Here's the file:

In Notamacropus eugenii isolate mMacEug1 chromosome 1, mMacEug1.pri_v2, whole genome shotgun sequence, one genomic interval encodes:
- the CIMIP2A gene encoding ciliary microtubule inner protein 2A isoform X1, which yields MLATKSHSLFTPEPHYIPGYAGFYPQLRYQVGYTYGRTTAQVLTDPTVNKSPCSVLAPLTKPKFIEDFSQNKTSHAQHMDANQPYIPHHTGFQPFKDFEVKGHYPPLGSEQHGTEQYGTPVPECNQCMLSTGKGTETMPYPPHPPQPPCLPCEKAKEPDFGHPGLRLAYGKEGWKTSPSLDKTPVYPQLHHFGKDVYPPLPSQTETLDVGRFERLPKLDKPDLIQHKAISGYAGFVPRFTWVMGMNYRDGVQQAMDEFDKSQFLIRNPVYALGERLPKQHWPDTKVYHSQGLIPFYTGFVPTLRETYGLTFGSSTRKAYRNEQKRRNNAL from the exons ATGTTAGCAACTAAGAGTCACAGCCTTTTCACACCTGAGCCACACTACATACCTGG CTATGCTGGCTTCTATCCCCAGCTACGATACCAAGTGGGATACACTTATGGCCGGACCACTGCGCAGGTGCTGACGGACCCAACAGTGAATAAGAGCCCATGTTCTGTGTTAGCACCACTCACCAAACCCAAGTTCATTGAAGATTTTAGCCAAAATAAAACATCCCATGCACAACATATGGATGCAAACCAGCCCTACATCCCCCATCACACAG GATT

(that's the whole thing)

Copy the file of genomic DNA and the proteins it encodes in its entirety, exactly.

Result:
In Notamacropus eugenii isolate mMacEug1 chromosome 1, mMacEug1.pri_v2, whole genome shotgun sequence, one genomic interval encodes:
- the CIMIP2A gene encoding ciliary microtubule inner protein 2A isoform X1, which yields MLATKSHSLFTPEPHYIPGYAGFYPQLRYQVGYTYGRTTAQVLTDPTVNKSPCSVLAPLTKPKFIEDFSQNKTSHAQHMDANQPYIPHHTGFQPFKDFEVKGHYPPLGSEQHGTEQYGTPVPECNQCMLSTGKGTETMPYPPHPPQPPCLPCEKAKEPDFGHPGLRLAYGKEGWKTSPSLDKTPVYPQLHHFGKDVYPPLPSQTETLDVGRFERLPKLDKPDLIQHKAISGYAGFVPRFTWVMGMNYRDGVQQAMDEFDKSQFLIRNPVYALGERLPKQHWPDTKVYHSQGLIPFYTGFVPTLRETYGLTFGSSTRKAYRNEQKRRNNAL from the exons ATGTTAGCAACTAAGAGTCACAGCCTTTTCACACCTGAGCCACACTACATACCTGG CTATGCTGGCTTCTATCCCCAGCTACGATACCAAGTGGGATACACTTATGGCCGGACCACTGCGCAGGTGCTGACGGACCCAACAGTGAATAAGAGCCCATGTTCTGTGTTAGCACCACTCACCAAACCCAAGTTCATTGAAGATTTTAGCCAAAATAAAACATCCCATGCACAACATATGGATGCAAACCAGCCCTACATCCCCCATCACACAG GATT